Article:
Danger
Potentially Dangerous
Injury may result if this procedure is not followed properly. Use caution and follow all warnings.
Danger

Introduction

Capacitors are electronic components found in almost every device containing a circuit board. Large capacitors can store enough charge to cause injuries, so they must be discharged properly.

While iFixit currently doesn't sell a capacitor discharge tool, you can easily create your own.

Parts

No parts required.

Capacitors come in various shapes and sizes, but the large cylindrical capacitors typically are the ones that store enough energy to be potentially dangerous. Aluminum and Tantalum Electrolytic capacitors can pack a lot into a relatively small volume. They’re well suited to high-voltage applications because of their relatively high maximum voltage ratings. Aluminum electrolytic capacitors, the most commonly used for high voltage, usually look like little tin cans, with both leads extending from the bottom.
  • Capacitors come in various shapes and sizes, but the large cylindrical capacitors typically are the ones that store enough energy to be potentially dangerous.

  • Aluminum and Tantalum Electrolytic capacitors can pack a lot into a relatively small volume. They’re well suited to high-voltage applications because of their relatively high maximum voltage ratings.

  • Aluminum electrolytic capacitors, the most commonly used for high voltage, usually look like little tin cans, with both leads extending from the bottom.

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Identify all the capacitors in your device. Locate where the capacitor's cathode will be by finding the side of the capacitor marked with a "-" (minus) symbol. This side will correspond to the negative lead, or cathode.
  • Identify all the capacitors in your device.

  • Locate where the capacitor's cathode will be by finding the side of the capacitor marked with a "-" (minus) symbol. This side will correspond to the negative lead, or cathode.

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Deck the Halls
With tools and Fix Kits
Flip the circuit board over to access the capacitor's leads. Avoid touching any metal when handling your electronics. Before being safely discharged, circuit boards may contain excess energy that can be dangerous.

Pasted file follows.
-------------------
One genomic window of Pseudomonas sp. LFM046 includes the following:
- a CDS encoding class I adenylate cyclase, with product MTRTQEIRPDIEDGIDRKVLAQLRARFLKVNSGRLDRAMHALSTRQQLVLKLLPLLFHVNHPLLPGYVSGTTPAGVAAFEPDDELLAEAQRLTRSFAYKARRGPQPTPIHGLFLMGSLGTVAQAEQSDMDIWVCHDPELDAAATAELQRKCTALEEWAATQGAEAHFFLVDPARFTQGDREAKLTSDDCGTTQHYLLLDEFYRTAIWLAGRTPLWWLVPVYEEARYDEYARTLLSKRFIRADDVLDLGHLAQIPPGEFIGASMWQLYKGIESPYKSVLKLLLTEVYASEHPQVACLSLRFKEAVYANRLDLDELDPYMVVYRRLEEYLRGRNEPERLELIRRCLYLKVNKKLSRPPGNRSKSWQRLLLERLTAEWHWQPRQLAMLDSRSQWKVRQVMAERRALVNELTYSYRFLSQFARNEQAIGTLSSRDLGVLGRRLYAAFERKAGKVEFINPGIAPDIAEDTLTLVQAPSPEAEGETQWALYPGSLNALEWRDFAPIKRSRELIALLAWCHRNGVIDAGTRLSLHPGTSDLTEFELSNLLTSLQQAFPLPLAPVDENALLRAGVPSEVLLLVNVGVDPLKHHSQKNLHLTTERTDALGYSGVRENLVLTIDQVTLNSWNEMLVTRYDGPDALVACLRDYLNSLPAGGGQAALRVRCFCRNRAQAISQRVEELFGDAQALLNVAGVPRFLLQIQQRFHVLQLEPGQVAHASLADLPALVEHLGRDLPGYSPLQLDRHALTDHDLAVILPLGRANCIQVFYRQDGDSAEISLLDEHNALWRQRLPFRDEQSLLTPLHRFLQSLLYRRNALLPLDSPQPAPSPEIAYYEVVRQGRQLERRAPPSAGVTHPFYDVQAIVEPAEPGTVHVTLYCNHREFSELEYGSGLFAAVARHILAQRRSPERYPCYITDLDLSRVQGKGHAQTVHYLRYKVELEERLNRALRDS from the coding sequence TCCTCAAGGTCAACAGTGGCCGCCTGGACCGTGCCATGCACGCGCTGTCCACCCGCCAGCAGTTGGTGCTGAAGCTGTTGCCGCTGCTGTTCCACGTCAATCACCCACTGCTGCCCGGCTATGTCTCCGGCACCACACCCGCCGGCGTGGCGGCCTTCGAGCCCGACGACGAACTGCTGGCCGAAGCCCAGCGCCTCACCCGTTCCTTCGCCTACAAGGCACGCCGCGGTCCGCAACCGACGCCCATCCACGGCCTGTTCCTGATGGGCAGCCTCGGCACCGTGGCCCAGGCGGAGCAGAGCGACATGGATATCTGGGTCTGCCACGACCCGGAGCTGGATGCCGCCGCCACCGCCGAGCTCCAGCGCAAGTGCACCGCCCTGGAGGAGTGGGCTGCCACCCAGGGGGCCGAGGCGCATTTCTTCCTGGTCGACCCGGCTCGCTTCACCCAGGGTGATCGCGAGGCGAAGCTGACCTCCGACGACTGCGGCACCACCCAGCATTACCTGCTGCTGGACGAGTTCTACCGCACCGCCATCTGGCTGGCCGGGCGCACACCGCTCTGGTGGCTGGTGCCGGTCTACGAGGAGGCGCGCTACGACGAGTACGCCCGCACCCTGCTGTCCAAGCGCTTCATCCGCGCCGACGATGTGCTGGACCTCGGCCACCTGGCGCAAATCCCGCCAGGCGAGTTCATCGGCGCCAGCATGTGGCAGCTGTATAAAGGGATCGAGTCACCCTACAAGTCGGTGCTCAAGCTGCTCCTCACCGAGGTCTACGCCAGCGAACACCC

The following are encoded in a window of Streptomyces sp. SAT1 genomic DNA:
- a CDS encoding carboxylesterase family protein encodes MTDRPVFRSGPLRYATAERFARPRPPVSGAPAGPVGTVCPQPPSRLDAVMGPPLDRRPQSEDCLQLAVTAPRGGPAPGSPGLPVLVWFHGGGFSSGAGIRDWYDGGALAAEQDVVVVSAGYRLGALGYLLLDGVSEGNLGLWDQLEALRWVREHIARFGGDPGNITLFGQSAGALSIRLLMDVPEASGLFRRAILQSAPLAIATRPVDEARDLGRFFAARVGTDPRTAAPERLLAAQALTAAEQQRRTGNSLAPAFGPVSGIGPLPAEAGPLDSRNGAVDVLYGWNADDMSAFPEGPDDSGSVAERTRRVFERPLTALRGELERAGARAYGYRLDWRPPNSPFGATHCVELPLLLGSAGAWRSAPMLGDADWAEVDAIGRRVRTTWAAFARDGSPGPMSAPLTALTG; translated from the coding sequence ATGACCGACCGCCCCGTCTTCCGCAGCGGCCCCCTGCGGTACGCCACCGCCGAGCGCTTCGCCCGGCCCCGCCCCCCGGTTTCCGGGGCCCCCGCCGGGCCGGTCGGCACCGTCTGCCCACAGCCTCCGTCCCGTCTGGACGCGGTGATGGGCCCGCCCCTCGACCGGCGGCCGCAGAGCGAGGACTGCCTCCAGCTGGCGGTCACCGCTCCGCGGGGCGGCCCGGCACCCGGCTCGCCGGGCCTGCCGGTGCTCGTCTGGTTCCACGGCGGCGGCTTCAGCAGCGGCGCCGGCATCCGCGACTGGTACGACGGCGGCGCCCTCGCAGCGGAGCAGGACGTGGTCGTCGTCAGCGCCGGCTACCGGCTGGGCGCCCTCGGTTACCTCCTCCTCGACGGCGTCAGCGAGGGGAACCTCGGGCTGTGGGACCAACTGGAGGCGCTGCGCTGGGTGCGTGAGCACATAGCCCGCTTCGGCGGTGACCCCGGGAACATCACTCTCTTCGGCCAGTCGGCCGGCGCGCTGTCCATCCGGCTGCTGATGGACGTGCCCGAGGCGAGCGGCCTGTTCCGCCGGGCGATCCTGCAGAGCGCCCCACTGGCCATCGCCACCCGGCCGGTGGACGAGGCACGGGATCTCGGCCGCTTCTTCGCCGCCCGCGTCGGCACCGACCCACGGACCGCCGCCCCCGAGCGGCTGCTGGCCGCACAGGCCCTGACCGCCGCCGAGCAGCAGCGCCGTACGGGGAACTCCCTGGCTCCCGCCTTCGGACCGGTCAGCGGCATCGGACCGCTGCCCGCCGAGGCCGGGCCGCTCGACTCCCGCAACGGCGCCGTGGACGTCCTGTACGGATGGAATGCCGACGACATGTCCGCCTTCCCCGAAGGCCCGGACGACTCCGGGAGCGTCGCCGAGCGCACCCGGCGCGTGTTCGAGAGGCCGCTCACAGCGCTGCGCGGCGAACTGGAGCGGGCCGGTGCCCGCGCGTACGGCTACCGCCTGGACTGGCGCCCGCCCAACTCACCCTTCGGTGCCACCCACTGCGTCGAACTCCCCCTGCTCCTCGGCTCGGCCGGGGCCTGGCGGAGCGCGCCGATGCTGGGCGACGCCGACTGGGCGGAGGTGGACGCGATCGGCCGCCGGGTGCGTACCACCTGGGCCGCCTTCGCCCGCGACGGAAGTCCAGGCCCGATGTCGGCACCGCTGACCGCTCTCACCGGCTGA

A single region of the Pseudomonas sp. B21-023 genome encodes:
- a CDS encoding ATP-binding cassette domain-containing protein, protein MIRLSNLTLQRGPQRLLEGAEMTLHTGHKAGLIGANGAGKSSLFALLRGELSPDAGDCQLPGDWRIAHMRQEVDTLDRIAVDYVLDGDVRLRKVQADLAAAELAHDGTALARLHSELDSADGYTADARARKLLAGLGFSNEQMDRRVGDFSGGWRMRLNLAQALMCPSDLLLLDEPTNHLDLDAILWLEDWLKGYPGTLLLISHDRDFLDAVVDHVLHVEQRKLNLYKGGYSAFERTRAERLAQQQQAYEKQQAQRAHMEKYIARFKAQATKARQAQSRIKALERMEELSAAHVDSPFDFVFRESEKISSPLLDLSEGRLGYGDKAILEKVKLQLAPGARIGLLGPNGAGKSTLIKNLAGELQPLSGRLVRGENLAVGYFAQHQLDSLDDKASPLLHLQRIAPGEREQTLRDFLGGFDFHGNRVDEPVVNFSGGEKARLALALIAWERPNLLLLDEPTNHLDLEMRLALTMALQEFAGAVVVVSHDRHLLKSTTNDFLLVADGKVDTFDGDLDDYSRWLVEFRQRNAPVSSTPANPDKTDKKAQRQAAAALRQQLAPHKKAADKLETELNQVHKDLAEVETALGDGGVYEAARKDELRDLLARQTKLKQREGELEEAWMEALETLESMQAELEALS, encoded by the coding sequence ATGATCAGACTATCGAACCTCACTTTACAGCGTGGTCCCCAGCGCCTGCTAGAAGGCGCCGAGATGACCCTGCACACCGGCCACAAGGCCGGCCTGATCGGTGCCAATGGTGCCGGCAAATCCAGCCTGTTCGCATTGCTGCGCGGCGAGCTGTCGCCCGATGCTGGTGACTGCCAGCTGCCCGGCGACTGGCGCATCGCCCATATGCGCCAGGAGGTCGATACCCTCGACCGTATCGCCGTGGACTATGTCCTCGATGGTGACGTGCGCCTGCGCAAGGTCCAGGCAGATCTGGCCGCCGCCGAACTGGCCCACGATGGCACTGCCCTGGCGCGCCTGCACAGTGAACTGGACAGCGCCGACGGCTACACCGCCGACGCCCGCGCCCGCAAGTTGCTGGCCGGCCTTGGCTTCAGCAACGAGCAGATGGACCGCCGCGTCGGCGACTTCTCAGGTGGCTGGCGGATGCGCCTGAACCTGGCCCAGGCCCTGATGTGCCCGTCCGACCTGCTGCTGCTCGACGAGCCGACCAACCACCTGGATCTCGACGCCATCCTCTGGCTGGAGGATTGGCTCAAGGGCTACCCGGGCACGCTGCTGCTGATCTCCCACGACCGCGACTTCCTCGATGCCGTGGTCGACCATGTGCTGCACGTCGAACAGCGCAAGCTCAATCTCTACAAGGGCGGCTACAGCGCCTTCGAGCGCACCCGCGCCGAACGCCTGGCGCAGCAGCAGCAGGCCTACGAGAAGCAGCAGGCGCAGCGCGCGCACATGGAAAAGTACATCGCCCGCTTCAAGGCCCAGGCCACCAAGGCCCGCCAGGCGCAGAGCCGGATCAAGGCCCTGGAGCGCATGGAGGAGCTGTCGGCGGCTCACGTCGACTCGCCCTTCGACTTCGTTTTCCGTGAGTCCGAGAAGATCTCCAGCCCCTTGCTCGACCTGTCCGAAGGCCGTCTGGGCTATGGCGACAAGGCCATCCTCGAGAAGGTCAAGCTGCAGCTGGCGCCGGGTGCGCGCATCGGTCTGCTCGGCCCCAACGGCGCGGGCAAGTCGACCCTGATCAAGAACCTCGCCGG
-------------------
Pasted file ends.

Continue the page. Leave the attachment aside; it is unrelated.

• Flip the circuit board over to access the capacitor's leads.

    • Avoid touching any metal when handling your electronics. Before being safely discharged, circuit boards may contain excess energy that can be dangerous.

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Touch the black, or negative, tip of the discharge pen to the capacitor's cathode. This is the lead that you previously identified with the minus symbol on the side of the capacitor.
  • Touch the black, or negative, tip of the discharge pen to the capacitor's cathode.

    • This is the lead that you previously identified with the minus symbol on the side of the capacitor.

  • Touch the red, or positive, tip of the discharge pen to the other lead, the capacitor's anode.

  • Do NOT connect the positive and negative terminals of the capacitor together with standard wire, screwdrivers or wrenches as this will damage the capacitor and could cause bodily harm to the user.

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Watch the LED indicator on your discharge tool. If there is still a charge in the capacitor, the LED should glow red until the capacitor is fully discharged. Once the light is no longer on, your capacitor is fully discharged and safe to handle.
  • Watch the LED indicator on your discharge tool. If there is still a charge in the capacitor, the LED should glow red until the capacitor is fully discharged.

  • Once the light is no longer on, your capacitor is fully discharged and safe to handle.

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Conclusion

Your capacitor is now safe to be handled, shock free!

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Corey Brown

Member since: 06/24/2016

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One Comment

Thanks a lot for the cool tips

prince - Reply

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